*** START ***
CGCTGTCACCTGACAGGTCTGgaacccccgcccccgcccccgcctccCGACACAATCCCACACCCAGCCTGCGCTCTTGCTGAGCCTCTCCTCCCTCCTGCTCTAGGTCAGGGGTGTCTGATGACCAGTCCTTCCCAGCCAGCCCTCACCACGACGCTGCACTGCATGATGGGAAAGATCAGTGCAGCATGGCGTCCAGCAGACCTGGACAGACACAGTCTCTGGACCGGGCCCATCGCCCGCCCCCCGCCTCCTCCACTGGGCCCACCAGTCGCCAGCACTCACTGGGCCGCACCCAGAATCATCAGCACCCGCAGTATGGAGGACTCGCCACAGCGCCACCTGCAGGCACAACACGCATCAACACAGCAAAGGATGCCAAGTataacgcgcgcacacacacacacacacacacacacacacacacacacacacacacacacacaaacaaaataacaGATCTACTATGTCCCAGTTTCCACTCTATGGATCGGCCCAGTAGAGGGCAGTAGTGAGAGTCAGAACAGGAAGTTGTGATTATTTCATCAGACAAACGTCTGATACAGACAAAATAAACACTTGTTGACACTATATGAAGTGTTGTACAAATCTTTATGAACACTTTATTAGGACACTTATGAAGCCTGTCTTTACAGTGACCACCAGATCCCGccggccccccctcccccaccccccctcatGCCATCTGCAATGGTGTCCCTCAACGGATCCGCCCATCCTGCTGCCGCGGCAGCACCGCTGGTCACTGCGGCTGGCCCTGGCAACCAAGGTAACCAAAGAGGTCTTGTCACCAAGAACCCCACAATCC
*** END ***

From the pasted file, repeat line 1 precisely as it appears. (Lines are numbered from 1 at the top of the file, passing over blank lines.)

CGCTGTCACCTGACAGGTCTGgaacccccgcccccgcccccgcctccCGACACAATCCCACACCCAGCCTGCGCTCTTGCTGAGCCTCTCCTCCCTCCTGCTCTAGGTCAGGGGTGTCTGATGACCAGTCCTTCCCAGCCAGCCCTCACCACGACGCTGCACTGCATGATGGGAAAGATCAGTGCAGCATGGCGTCCAGCAGACCTGGACAGACACAGTCTCTGGACCGGGCCCATCGCCCGCCCCCCGCCTCCTCCACTGGGCCCACCAGTCGCCAGCACTCACTGGGCCGCACCCAGAATCATCAGCACCCGCAGTATGGAGGACTCGCCACAGCGCCACCTGCAGGCACAACACGCATCAACACAGCAAAGGATGCCAAGTataacgcgcgcacacacacacacacacacacacacacacacacacacacacacacacacacaaacaaaataacaGATCTACTATGTCCCAGTTTCCACTCTATGGATCGGCCCAGTAGAGGGCAGTAGTGAGAGTCAGAACAGGAAGTTGTGATTATTTCATCAGACAAACGTCTGATACAGACAAAATAAACACTTGTTGACACTATATGAAGTGTTGTACAAATCTTTATGAACACTTTATTAGGACACTTATGAAGCCTGTCTTTACAGTGACCACCAGATCCCGccggccccccctcccccaccccccctcatGCCATCTGCAATGGTGTCCCTCAACGGATCCGCCCATCCTGCTGCCGCGGCAGCACCGCTGGTCACTGCGGCTGGCCCTGGCAACCAAGGTAACCAAAGAGGTCTTGTCACCAAGAACCCCACAATCC